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Pitlanes, Spykers & Engines

Pitlanes, Spykers & Engines

Mark Webber - 2007 Japanese Grand PrixAfter unanimous agreement from the Formula One drivers, the FIA are to inspect the pitlane entrance at the Fuji Speedway this evening. According to the drivers, the fast left-right kink that confronts the drivers as the enter the lane from the circuit could prove disastrous if a driver made even the tiniest of errors. This concern about pitlanes follows disgruntlement from several drivers with Spa Francorchamps remodeled pitlane area. Although nobody crashed in the pits in Belgium, a lot of drivers voiced their concern, despite it falling on deaf ears. This time though, the FIA have said they will take a look.

It may be that the FIA decide it is in fact unnecessarily dangerous, but due to time constraints, a solution may not be possible. Most elements of a racing circuit are movable, including the barriers and and walls surrounding the tracks. It could be possible to reshape the pit’s entrance, but with the cars due to go out again on Saturday morning for the warm-up, the circuit officials are pressed for time.

They will look at it before tomorrow morning. We are all in unanimous agreement that it’s the most difficult corner of the track. David Coulthard.

I don’t know if they will be able to make the changes. It’s definitely something that needs to be addressed for next year, but I’m not too worried about it really. Mark Webber.

It is quite narrow and quick into the pits, so obviously it is not that easy or safe. Maybe we can change the approach so we go straight into the pits like at Monza. Jarno Trulli.

It is a little bit dangerous because when we brake to go into the pitlane we are around 300km/h and it is a bit tricky. It is not safe. We need to put maybe the speed limiter before the corner, but I don’t know if we can do something for tomorrow. Giancarlo Fisichella.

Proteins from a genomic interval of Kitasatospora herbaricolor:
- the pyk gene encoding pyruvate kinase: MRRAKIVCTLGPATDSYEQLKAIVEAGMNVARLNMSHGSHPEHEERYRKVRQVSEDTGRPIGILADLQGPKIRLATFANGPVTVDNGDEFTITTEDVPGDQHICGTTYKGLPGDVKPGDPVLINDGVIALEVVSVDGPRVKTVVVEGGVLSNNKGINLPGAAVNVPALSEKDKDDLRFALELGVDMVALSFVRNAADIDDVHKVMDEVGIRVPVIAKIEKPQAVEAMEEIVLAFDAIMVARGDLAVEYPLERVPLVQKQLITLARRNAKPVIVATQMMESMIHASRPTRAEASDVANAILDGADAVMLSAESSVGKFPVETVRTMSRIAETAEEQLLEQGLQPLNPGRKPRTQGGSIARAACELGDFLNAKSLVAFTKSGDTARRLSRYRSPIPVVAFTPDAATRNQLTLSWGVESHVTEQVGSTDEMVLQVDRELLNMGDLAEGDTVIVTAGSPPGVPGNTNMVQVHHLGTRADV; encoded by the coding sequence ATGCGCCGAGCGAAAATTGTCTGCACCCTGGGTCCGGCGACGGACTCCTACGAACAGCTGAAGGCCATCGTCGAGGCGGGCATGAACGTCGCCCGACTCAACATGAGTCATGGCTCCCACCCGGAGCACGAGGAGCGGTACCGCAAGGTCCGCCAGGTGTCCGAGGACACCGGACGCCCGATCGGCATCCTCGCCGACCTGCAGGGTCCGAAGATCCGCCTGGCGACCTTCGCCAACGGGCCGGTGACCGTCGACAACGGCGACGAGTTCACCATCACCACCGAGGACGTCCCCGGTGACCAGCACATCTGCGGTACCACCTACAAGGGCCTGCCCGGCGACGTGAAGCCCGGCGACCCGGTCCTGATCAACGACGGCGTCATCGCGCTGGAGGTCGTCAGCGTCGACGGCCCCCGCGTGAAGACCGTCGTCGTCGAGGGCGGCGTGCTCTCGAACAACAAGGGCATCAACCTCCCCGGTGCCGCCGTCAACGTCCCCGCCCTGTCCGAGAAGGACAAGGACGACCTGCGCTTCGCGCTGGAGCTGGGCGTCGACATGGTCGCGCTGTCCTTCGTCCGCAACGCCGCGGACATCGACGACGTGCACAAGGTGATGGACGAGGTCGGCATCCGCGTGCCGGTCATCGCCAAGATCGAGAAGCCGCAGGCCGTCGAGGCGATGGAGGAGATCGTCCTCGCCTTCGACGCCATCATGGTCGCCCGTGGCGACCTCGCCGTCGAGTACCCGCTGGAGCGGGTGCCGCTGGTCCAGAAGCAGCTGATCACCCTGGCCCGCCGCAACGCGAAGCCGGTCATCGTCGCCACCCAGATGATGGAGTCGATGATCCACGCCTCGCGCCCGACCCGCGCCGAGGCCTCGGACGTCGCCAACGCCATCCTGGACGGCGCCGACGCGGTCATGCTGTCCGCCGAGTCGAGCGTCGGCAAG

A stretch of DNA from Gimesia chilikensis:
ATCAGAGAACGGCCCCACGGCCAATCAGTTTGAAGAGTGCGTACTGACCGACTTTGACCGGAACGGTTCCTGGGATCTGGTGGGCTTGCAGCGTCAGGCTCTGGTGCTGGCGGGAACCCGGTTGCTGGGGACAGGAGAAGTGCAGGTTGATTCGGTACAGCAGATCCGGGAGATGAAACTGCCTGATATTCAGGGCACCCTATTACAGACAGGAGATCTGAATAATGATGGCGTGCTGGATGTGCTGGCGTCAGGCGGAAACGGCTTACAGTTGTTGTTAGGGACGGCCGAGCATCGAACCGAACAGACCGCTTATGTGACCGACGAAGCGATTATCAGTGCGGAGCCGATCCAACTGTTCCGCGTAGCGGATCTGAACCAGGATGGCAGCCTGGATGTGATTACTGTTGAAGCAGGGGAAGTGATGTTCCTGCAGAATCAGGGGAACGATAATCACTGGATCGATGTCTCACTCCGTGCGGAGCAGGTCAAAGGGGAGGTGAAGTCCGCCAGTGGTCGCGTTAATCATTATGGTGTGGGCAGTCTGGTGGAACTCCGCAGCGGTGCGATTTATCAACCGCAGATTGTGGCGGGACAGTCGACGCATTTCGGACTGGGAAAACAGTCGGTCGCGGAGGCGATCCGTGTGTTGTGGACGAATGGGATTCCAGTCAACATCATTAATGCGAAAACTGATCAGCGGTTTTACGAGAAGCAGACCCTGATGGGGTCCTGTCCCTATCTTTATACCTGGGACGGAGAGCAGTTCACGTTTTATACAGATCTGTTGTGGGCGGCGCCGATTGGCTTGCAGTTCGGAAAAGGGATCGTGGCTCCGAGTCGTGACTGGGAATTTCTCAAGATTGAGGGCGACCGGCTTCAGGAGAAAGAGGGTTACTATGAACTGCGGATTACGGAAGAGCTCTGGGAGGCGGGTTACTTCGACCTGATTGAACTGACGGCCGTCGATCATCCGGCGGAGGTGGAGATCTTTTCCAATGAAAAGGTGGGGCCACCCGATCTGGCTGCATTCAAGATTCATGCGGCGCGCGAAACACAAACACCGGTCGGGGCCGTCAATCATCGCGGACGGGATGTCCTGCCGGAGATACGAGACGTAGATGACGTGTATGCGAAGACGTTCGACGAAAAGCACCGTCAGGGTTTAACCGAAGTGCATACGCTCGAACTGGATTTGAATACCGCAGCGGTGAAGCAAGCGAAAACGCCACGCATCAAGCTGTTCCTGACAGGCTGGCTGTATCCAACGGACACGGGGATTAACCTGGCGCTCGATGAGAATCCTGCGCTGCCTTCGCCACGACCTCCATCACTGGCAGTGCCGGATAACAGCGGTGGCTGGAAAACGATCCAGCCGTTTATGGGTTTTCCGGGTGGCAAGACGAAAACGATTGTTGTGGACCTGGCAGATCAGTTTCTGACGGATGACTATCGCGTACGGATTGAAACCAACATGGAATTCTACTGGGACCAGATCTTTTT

Another piece of interesting news comes from the far end of the pitlane, and from the Spyker garage. Adrian Sutil ran very well in the Friday practice sessions, claiming ninth in the first and sixteenth in the second. It seems as though the German’s prior knowledge of the track coupled with the B-Spec car is doing some wonders. Who knows, maybe even a change of ownership has bolstered the grid-trailing team. Buoyed with enthusiasm, the squad have suggested they are intending to fight for twelfth place in tomorrow’s qualifying sessions. Twelfth?

At the end actually Adrian made quite a big mistake on his new tyre run and I think we are over one lap quicker than we showed, and long run pace looked very competitive. We don’t know what other people have done with fuel levels, but if you look at the long run pace with the first two runs this afternoon, it was very, very competitive.

I think we would be very disappointed if we didn’t make that [Q2]. We seem to be definitely ahead of Super Aguri and matching Honda. He [Sutil] did a 20.5 this morning with a couple of mistakes so he should have done a 20.3, which would have been 12th or 13th, so that is where we are aiming. Mike Gascoyne.

I don’t share Gascoyne’s ambition, but it was an impressive showing from the rookie driver nonetheless. It should also be noted that this isn’t the first time Sutil has troubled the upper echelons of the Friday timing sheet, as the piano-playing driver also ran well at Monaco earlier in the year. Maybe the Spyker can get ahead of a Toro Rosso, possibly even a Super Aguri or Honda. But I think anything higher than 16th is little too much of a fantasy.

Oh, and Nico Rosberg has had to have his engine replaced. Thus, the German driver will forfeit ten grid slots tomorrow after qualifying. On that note, let’s hope team mate Alex Wurz’s morning performance wasn’t just a flash in the pan.

Japanese Grand Prix, Spyker, Adrian Sutil, Mike Gascoyne, Williams, Nico Rosberg

Oliver White

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